As EU financial centres work to position themselves as hubs for certain post-Brexit activities, Luxembourg’s Minister of Finance looks to put his country at the center of green investment growth.
At a recent Luxembourg funds conference (ALFI) in London, Luxembourg’s Minister of Finance, Pierre Gramengna, announced that he aims to position his country as a hub for global asset managers looking to launch “green” funds. Lux is already a leader in green bonds – debt securities dedicated to financing or refinancing investment projects related directly to things like renewable energy and low carbon/low emission transportation. As UK-based asset managers are assessing locations for post-Brexit business activity, they may see Luxembourg as a natural home to cultivate the seeds of sustainable finance.
While Luxembourg is not the only financial centre looking for a piece of the rapidly growing sustainable investment pie, it may be the farthest along. In 2016, Lux launched the first dedicated platform for green bonds, the Luxembourg Green Exchange (LGX), where more than half of green bonds are listed globally. It has also enshrined legislation, implemented support structures, and established key strategic relationships in the space.
Listings to LGX are exclusive to issuers (and investment funds) with a green, social, or sustainable focus who must provide transparent disclosures and reporting on an ongoing basis. Luxembourg also signed strategic agreements on climate finance with the European Investment Bank (EIB), Chinese government agencies, banks, and stock exchanges, some of which have already issued green bonds through the LGX.
The EU Pursues Clarity
The absence of a common taxonomy complicates green and sustainable investment growth. Recently, the European Commission endeavored to address this issue and form consensus on definitions and standards in the sector. The Commission published an ambitious action plan on sustainable finance, representing the most tangible public policy attempt to date to align the financial system with long-term climate goals. Both Luxembourg and Ireland have been vocal advocates in framing this important policy initiative.
There are also proposals to introduce EU-wide green labels for bonds and investment funds, so that investors can trust a labelled product will meet certain criteria and compare products across member states.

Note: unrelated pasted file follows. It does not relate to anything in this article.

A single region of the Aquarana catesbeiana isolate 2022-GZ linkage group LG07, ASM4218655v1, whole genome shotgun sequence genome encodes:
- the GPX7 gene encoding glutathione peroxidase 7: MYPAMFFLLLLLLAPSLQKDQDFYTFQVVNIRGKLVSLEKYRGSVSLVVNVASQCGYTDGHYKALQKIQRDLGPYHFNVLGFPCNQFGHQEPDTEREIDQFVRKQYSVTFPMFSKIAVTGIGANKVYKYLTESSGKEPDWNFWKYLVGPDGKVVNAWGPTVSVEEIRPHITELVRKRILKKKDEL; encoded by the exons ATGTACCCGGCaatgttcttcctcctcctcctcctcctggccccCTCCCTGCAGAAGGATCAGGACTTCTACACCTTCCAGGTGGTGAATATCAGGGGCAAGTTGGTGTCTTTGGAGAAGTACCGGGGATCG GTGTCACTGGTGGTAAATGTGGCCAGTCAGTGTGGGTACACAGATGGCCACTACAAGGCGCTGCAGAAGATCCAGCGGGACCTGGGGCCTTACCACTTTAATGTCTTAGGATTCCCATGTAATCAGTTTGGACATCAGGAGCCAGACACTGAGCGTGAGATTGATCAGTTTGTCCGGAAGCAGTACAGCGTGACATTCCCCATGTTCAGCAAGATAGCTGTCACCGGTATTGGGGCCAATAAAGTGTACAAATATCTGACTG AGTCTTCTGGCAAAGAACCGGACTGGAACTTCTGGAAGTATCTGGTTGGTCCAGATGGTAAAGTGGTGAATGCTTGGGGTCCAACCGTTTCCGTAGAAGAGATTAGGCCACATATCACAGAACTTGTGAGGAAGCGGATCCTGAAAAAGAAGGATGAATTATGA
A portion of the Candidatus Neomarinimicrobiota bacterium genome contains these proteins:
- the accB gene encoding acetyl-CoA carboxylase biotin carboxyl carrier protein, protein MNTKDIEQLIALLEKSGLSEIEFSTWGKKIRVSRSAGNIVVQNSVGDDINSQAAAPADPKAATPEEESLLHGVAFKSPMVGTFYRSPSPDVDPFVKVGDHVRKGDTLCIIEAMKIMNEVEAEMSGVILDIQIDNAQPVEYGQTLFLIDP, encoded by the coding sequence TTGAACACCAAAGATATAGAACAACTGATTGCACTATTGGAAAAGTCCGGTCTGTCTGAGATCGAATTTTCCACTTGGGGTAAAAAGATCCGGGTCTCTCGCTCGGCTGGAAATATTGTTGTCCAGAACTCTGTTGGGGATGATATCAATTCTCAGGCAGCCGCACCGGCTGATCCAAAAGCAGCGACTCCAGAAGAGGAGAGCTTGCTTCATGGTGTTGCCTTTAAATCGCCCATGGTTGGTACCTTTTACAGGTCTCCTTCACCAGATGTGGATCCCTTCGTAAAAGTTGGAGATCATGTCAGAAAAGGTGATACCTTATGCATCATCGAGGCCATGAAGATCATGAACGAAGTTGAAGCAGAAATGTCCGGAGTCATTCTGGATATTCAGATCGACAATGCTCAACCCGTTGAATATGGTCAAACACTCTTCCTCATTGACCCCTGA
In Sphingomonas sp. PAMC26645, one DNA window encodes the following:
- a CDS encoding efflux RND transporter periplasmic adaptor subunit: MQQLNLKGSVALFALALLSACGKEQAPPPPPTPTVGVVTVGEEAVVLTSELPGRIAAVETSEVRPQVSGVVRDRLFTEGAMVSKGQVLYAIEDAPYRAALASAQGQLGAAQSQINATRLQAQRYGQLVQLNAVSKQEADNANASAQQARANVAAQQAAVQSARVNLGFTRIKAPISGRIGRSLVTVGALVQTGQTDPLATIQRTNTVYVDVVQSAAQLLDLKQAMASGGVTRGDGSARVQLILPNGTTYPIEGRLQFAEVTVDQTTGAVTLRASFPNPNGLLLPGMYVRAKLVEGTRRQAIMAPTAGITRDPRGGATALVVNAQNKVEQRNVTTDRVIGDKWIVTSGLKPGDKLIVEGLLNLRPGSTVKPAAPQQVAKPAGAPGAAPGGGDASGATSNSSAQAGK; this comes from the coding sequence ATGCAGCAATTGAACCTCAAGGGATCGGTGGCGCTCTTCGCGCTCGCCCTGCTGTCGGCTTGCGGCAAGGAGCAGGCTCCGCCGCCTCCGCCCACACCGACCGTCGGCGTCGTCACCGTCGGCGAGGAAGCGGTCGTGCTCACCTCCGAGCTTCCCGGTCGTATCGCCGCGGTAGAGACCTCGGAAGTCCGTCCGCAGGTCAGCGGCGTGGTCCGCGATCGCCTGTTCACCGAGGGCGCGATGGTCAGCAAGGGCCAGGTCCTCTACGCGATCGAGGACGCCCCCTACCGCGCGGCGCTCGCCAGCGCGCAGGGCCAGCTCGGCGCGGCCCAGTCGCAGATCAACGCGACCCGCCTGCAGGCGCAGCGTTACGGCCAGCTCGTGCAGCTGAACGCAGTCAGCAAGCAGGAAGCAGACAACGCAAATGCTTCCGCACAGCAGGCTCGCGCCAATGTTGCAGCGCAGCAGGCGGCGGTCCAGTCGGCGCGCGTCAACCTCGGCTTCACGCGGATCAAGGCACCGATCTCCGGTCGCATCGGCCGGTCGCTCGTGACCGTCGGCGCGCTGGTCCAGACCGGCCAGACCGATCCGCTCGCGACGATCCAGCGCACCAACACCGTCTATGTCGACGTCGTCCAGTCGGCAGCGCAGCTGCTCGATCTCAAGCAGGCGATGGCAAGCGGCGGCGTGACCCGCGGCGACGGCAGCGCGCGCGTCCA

Green advocates strongly maintain that it’s better to do well whilst doing good. An ever-increasing body of research supports the thesis that sustainable investment portfolios are capable of maximizing risk-adjusted returns over the longer term and further evidence that clients are willing to pay a premium for investment products that consider sustainability, ethical, and environmental issues.
Post-Brexit Green Hub
While the current lack of common standards and definitions has resulted in some cynics proclaiming that green investment is a short-term fad which ultimately harms investment returns, the UK’s Mark Carney, France’s Emmanuel Macron, and Blackrock’s Larry Fink have openly advocated otherwise. In fact, Larry Fink’s open letter to the CEOs of their investee companies urging them to look beyond profits toward social purpose ensured a watershed moment for sustainable investing.
At its core, sustainable investing is about appropriate risk management, data analytics, good governance, and long term financial stability and resiliency of investments. These are areas asset managers cannot afford to ignore.
It is also likely that within their ongoing post-Brexit assessments, many asset managers may look to Luxembourg and Ireland as hubs of green investment activity. Current listings appear to show a strong gravitational pull to Luxembourg for UK asset managers looking to expand in this area, but also to Ireland which is looking to benefit from the green and sustainable investment revolution. When summed up the mixture of political will, investor demand, and rapidly maturing regulatory framework points to a strong future for green and sustainable investing.